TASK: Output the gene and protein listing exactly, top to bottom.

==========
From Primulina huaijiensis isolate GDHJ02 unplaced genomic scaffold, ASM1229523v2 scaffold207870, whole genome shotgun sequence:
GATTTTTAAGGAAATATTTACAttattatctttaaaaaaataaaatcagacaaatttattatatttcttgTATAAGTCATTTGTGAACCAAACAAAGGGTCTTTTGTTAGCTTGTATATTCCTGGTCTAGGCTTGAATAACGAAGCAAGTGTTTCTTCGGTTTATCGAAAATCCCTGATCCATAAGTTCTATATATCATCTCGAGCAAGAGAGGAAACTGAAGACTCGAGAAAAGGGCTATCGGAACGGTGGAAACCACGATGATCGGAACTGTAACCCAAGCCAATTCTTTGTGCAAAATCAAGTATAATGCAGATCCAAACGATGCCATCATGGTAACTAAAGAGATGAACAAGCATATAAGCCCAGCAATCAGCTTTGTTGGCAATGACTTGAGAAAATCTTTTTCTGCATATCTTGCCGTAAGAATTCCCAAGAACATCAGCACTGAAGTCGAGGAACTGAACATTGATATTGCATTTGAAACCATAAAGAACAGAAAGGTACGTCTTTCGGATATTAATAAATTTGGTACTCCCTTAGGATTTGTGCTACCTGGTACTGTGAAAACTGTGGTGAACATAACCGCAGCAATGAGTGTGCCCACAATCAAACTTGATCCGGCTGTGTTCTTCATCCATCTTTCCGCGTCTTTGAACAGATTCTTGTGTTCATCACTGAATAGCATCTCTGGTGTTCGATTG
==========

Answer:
From Primulina huaijiensis isolate GDHJ02 unplaced genomic scaffold, ASM1229523v2 scaffold207870, whole genome shotgun sequence:
GATTTTTAAGGAAATATTTACAttattatctttaaaaaaataaaatcagacaaatttattatatttcttgTATAAGTCATTTGTGAACCAAACAAAGGGTCTTTTGTTAGCTTGTATATTCCTGGTCTAGGCTTGAATAACGAAGCAAGTGTTTCTTCGGTTTATCGAAAATCCCTGATCCATAAGTTCTATATATCATCTCGAGCAAGAGAGGAAACTGAAGACTCGAGAAAAGGGCTATCGGAACGGTGGAAACCACGATGATCGGAACTGTAACCCAAGCCAATTCTTTGTGCAAAATCAAGTATAATGCAGATCCAAACGATGCCATCATGGTAACTAAAGAGATGAACAAGCATATAAGCCCAGCAATCAGCTTTGTTGGCAATGACTTGAGAAAATCTTTTTCTGCATATCTTGCCGTAAGAATTCCCAAGAACATCAGCACTGAAGTCGAGGAACTGAACATTGATATTGCATTTGAAACCATAAAGAACAGAAAGGTACGTCTTTCGGATATTAATAAATTTGGTACTCCCTTAGGATTTGTGCTACCTGGTACTGTGAAAACTGTGGTGAACATAACCGCAGCAATGAGTGTGCCCACAATCAAACTTGATCCGGCTGTGTTCTTCATCCATCTTTCCGCGTCTTTGAACAGATTCTTGTGTTCATCACTGAATAGCATCTCTGGTGTTCGATTG